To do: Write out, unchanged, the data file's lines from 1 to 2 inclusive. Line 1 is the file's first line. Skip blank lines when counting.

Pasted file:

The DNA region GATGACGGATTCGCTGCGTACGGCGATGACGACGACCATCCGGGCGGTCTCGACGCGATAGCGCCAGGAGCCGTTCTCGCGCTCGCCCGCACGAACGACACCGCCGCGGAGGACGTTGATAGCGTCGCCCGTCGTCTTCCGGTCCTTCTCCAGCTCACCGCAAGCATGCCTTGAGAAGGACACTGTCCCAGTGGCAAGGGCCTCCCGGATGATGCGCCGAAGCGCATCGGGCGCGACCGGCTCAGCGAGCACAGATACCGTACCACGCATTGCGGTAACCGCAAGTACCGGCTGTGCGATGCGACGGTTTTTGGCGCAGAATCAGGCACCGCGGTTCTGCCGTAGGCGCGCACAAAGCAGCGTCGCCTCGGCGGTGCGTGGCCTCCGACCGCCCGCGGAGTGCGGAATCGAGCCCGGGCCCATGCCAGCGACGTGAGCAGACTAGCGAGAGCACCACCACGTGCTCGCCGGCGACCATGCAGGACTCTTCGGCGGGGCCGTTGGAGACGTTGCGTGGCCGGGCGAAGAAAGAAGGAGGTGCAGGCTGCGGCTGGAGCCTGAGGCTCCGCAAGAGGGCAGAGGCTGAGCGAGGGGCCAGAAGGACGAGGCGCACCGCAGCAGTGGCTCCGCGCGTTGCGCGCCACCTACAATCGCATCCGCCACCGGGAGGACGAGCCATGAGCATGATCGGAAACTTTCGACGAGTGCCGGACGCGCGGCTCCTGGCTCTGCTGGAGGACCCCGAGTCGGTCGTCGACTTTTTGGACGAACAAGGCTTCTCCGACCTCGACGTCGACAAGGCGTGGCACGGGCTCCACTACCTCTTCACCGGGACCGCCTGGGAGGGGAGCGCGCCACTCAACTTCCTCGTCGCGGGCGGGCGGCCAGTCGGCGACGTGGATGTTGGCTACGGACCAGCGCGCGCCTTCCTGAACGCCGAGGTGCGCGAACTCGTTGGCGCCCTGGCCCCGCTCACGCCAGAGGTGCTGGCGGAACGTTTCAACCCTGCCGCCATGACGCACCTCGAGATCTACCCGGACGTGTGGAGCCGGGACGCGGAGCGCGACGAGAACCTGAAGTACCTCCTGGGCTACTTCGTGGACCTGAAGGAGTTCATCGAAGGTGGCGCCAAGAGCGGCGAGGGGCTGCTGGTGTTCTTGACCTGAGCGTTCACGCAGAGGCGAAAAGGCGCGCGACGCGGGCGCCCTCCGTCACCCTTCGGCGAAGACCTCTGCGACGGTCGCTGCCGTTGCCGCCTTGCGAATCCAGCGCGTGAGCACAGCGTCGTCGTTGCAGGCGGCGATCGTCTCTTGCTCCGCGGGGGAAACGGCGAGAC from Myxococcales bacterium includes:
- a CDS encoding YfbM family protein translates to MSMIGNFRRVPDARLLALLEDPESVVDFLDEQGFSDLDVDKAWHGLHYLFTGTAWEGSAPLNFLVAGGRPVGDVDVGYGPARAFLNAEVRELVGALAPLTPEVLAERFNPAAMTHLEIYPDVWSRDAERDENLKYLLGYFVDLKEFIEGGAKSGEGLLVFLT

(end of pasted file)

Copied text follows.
The DNA region GATGACGGATTCGCTGCGTACGGCGATGACGACGACCATCCGGGCGGTCTCGACGCGATAGCGCCAGGAGCCGTTCTCGCGCTCGCCCGCACGAACGACACCGCCGCGGAGGACGTTGATAGCGTCGCCCGTCGTCTTCCGGTCCTTCTCCAGCTCACCGCAAGCATGCCTTGAGAAGGACACTGTCCCAGTGGCAAGGGCCTCCCGGATGATGCGCCGAAGCGCATCGGGCGCGACCGGCTCAGCGAGCACAGATACCGTACCACGCATTGCGGTAACCGCAAGTACCGGCTGTGCGATGCGACGGTTTTTGGCGCAGAATCAGGCACCGCGGTTCTGCCGTAGGCGCGCACAAAGCAGCGTCGCCTCGGCGGTGCGTGGCCTCCGACCGCCCGCGGAGTGCGGAATCGAGCCCGGGCCCATGCCAGCGACGTGAGCAGACTAGCGAGAGCACCACCACGTGCTCGCCGGCGACCATGCAGGACTCTTCGGCGGGGCCGTTGGAGACGTTGCGTGGCCGGGCGAAGAAAGAAGGAGGTGCAGGCTGCGGCTGGAGCCTGAGGCTCCGCAAGAGGGCAGAGGCTGAGCGAGGGGCCAGAAGGACGAGGCGCACCGCAGCAGTGGCTCCGCGCGTTGCGCGCCACCTACAATCGCATCCGCCACCGGGAGGACGAGCCATGAGCATGATCGGAAACTTTCGACGAGTGCCGGACGCGCGGCTCCTGGCTCTGCTGGAGGACCCCGAGTCGGTCGTCGACTTTTTGGACGAACAAGGCTTCTCCGACCTCGACGTCGACAAGGCGTGGCACGGGCTCCACTACCTCTTCACCGGGACCGCCTGGGAGGGGAGCGCGCCACTCAACTTCCTCGTCGCGGGCGGGCGGCCAGTCGGCGACGTGGATGTTGGCTACGGACCAGCGCGCGCCTTCCTGAACGCCGAGGTGCGCGAACTCGTTGGCGCCCTGGCCCCGCTCACGCCAGAGGTGCTGGCGGAACGTTTCAACCCTGCCGCCATGACGCACCTCGAGATCTACCCGGACGTGTGGAGCCGGGACGCGGAGCGCGACGAGAACCTGAAGTACCTCCTGGGCTACTTCGTGGACCTGAAGGAGTTCATCGAAGGTGGCGCCAAGAGCGGCGAGGGGCTGCTGGTGTTCTTGACCTGAGCGTTCACGCAGAGGCGAAAAGGCGCGCGACGCGGGCGCCCTCCGTCACCCTTCGGCGAAGACCTCTGCGACGGTCGCTGCCGTTGCCGCCTTGCGAATCCAGCGCGTGAGCACAGCGTCGTCGTTGCAGGCGGCGATCGTCTCTTGCTCCGCGGGGGAAACGGCGAGAC from Myxococcales bacterium includes:
- a CDS encoding YfbM family protein translates to MSMIGNFRRVPDARLLALLEDPESVVDFLDEQGFSDLDVDKAWHGLHYLFTGTAWEGSAPLNFLVAGGRPVGDVDVGYGPARAFLNAEVRELVGALAPLTPEVLAERFNPAAMTHLEIYPDVWSRDAERDENLKYLLGYFVDLKEFIEGGAKSGEGLLVFLT